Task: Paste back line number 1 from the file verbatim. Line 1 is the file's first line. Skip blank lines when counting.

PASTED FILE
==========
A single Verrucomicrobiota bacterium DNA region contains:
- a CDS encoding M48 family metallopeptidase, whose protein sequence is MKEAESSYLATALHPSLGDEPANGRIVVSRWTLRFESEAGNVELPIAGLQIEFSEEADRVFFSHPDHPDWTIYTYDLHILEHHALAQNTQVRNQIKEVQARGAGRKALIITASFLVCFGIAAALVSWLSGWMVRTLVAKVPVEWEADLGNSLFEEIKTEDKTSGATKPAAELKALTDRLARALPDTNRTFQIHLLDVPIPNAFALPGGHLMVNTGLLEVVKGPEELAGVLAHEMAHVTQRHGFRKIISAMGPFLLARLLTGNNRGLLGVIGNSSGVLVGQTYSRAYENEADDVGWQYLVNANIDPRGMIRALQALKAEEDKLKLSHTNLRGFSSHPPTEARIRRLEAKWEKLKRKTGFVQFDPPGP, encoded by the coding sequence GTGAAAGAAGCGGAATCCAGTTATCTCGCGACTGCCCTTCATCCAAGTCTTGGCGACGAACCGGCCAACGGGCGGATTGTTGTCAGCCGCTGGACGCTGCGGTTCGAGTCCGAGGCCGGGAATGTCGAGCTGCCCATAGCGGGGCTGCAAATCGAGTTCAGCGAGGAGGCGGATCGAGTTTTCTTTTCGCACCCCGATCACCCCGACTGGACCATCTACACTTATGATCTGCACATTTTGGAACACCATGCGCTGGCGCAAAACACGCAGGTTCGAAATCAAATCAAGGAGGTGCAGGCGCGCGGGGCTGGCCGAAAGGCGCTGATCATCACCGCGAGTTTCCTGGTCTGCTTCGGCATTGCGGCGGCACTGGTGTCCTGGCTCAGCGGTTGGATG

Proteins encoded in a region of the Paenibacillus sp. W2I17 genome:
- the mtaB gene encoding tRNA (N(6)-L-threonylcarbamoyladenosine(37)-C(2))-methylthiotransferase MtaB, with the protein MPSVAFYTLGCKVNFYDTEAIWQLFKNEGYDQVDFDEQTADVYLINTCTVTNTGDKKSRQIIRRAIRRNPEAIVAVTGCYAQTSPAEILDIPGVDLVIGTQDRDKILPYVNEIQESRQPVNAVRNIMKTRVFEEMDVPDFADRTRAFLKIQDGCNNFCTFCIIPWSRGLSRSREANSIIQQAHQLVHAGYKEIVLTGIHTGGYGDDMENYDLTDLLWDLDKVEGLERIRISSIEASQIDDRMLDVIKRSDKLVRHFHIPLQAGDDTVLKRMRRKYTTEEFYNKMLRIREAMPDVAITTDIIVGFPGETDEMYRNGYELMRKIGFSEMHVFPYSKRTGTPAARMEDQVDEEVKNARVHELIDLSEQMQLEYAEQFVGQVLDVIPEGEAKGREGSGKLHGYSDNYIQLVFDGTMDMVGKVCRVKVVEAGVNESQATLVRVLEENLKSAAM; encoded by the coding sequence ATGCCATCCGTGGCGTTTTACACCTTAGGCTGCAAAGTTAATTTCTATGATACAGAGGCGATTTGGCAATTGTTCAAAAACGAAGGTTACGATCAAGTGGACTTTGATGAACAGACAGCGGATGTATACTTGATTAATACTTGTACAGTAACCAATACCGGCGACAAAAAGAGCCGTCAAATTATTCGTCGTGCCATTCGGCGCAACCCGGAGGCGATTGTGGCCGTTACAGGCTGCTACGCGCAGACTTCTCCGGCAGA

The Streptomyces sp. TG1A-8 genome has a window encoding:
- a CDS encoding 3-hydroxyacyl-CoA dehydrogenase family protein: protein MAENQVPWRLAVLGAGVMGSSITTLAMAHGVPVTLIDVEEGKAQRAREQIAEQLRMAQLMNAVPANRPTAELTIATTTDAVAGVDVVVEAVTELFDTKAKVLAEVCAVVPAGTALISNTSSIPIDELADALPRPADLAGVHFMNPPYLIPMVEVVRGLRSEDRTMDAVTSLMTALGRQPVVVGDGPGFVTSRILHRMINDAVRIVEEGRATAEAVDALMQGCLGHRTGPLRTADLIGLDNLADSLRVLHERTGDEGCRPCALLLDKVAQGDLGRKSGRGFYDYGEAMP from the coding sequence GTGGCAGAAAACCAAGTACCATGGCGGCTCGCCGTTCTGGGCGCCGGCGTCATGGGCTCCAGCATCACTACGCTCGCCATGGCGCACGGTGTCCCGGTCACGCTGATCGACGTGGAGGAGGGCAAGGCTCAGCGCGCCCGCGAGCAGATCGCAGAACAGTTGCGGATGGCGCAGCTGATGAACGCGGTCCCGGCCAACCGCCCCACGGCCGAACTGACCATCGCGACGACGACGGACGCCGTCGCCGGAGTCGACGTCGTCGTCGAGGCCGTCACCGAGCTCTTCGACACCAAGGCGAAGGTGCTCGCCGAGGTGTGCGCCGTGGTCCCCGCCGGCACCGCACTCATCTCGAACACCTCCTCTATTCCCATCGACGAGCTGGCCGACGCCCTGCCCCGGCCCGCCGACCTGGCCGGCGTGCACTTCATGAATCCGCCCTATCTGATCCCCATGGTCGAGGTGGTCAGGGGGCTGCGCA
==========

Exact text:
A single Verrucomicrobiota bacterium DNA region contains: